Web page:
Presented by: Surafel Wondimu Abebe
Performance Historiography; Department of Theatre Arts and Dance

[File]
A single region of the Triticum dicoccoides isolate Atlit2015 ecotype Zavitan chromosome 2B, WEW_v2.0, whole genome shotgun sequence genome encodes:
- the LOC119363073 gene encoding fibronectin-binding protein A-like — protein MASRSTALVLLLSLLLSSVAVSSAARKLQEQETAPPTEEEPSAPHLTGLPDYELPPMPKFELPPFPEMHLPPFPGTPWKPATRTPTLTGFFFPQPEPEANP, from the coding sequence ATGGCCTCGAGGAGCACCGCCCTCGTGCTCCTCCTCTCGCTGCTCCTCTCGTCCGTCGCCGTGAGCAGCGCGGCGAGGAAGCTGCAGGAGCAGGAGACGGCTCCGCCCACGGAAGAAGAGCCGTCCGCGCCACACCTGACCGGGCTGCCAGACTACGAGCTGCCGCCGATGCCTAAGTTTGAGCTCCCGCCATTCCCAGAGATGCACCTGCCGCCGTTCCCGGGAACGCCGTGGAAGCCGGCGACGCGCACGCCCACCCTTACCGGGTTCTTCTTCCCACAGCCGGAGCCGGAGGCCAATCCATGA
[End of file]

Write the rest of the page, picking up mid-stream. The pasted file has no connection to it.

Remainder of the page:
Abstract: Considering itself an offshot of the 1974 Marxist revolution, the Tigrayan People’s Liberation Front (TPLF, which is the core party of the ruling coalition, EPRDF) creates a narrative that depicts the “national question” in Ethiopia as a delayed but essential category in contradistinction to “the class question.” This binary and assumption of homogeneity of such categories suppress fragmentary histories. The historicist take on the past (homogenization of time and space) bears on the ethno/national discourses and neoliberal techniques that invent and govern the heteropatriarchal-ethnic-developmental subject. I re-singularize the 1974 revolution and engage with the past in order to unveil the bewildering objects that are made intelligible at the expense of other postcolonial desires. I take performance as an object of my study and as a mode of thinking. Following this procedure, I attend to participation of theatre in the un/making of “socialist progress” in Ethiopia and its dialectical relation with the quotidian subversive movements of Ethiopian female performers. Put differently, mapping a socialist spatial re-organization that invented the female performers as abject bodies (‘sexed, commoditized, and scandalous’ that would ‘disrupt/contaminate’ the ‘socialist progress’), I look into the ways in which female artists moved on and off stage to engender insurgencies.